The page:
Elections and the affluent Indian

First the good news. In a recent cross-country comparison on how people feel about political divisions — as positive and healthy for society or as divisive and therefore dangerous — India comes out as a net positive country along with Japan, Australia and Canada. Over a third of the Indians (37 per cent) polled for the survey believe good comes out of difference in political views, higher than more robust democracies in US (23 per cent), France (24 per cent) and Sweden (35 per cent). Put it down to hope springing eternal in a relatively poor country!  

Alas, the good news for India ends there in A World Apart?, a recent global report by market research firm Ipsos for the BBC Crossing Divides season. Look deeper and/or elsewhere, and it only gets gloomier. Though a majority (56 per cent) of the Indians in the Ipsos study say it is important to listen to people “different from myself”, and a large proportion (42 per cent) feels comfortable to express their political opinions around people who do not necessarily agree with their views, the findings of another study points to the gulf between talk and walk.

One in two affluent, English-speaking, highly educated Indians is afraid of voicing her political views online for fear of how friends, family, colleagues or acquaintances will view it. Again, over half (55 per cent) avoid sharing their political affiliations on the internet to stay clear of offending any “authority”, according to a recent India Digital News Report by The Reuters Institute for Study of Journalism.

Before we move ahead, a caveat on both the Ipsos and Reuters reports is in order. The sample for both is skewed towards an English-speaking, male, big city, affluent audience and therefore not representative of the total Indian population.

Are things getting better or worse? A third of the Indians in the Ipsos report believe that society is in danger because political divisions have gotten sharper in the last 20 years or so. And over half (53 per cent) say they feel more comfortable in groups of people “more similar to me”. What’s worrying here is that Indians’ growing insularity is one of the highest in the world, just lower than one-party systems in China and Russia, or behind two other countries that are hardly the beacon of openness — Turkey and Hungary!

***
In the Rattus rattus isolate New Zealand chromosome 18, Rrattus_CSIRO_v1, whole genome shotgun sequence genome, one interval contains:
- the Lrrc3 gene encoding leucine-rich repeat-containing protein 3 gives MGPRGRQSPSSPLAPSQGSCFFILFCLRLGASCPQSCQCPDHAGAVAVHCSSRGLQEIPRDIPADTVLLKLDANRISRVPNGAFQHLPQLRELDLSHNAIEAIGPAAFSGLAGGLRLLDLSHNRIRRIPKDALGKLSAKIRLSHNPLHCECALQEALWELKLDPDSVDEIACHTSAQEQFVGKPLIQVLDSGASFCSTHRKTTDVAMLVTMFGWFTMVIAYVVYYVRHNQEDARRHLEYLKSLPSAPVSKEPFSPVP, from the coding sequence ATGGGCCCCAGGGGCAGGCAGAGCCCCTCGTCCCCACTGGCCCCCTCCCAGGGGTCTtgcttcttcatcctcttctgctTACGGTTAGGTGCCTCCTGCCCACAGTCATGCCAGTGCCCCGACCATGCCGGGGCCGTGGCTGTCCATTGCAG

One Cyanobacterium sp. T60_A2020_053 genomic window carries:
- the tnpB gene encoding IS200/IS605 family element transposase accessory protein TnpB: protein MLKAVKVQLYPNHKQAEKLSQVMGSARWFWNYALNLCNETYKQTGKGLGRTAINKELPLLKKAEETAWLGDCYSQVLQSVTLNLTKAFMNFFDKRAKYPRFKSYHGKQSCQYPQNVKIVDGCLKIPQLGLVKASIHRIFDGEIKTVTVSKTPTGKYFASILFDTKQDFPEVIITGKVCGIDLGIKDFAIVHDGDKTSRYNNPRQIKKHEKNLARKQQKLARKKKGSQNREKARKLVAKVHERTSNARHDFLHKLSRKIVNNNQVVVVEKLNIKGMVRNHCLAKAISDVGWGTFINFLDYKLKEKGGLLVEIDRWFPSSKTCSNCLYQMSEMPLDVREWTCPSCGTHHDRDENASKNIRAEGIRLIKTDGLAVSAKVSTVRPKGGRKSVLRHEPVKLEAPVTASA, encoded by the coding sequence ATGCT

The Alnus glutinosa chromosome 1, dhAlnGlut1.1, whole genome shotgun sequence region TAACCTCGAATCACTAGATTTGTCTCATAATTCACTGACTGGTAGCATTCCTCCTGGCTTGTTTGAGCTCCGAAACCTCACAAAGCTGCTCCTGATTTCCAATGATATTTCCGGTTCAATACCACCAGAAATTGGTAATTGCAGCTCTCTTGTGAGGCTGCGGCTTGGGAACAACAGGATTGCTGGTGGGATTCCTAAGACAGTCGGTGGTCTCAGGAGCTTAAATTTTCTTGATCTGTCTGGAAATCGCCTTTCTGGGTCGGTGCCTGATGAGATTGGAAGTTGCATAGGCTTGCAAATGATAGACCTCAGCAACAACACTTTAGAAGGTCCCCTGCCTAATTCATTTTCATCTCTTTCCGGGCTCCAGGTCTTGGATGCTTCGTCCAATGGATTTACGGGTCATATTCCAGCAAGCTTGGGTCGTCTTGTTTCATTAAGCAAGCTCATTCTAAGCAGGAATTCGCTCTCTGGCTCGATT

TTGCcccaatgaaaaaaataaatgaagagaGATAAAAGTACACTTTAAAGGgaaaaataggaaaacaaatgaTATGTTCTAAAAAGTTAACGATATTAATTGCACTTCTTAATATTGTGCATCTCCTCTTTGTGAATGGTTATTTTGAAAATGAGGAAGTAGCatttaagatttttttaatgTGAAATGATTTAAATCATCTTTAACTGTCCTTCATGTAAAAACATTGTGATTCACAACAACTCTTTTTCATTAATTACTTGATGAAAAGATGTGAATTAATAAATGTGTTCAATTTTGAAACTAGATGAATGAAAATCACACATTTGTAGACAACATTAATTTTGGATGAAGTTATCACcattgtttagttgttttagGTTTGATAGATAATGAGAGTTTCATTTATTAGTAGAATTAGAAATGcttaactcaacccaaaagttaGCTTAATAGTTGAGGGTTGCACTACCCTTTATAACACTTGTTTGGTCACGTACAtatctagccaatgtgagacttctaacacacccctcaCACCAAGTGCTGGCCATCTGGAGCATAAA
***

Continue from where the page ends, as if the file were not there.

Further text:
How do Indians view others who hold a different or opposing political view? Sadly, there is little respect for the “other” as a large proportion see people holding views different from theirs as not caring about the country’s future (43 per cent) or simply as misled (48 per cent), according to the A World Apart? report. Around half say the “other” does not care about them and are inflexible, as they won’t change their opinions come what may.

Indian netizens’ reluctance to voice their opinion, as brought out by the Reuters report, is also borne out by the Ipsos study. Almost two-thirds believe social media platforms like Facebook and Twitter are making conversations more divisive than they used to be, even though these platforms are also seen as empowering the voiceless and holding the powerful accountable.

Despite the negativity, another recent Ipsos March study, What Worries the World, gives the country some reason for cheer. Almost three-fourths (73 per cent) of the Indians believe the country is going in the right direction, just behind China and Saudi Arabia. In fact, India and Sweden were two countries with the “greatest month-on-month increase in positive sentiment of all 28 countries” surveyed by Ipsos.

And though it may sound counterintuitive, given the noise around the recent complaint to and about the Election Commission, a Gallup poll shows that confidence in the honesty of India’s elections remains high with a two-thirds expressing confidence, the highest that Gallup has recorded in the run-up to Indian elections, and a good 20 percentage points higher than the 2014 elections.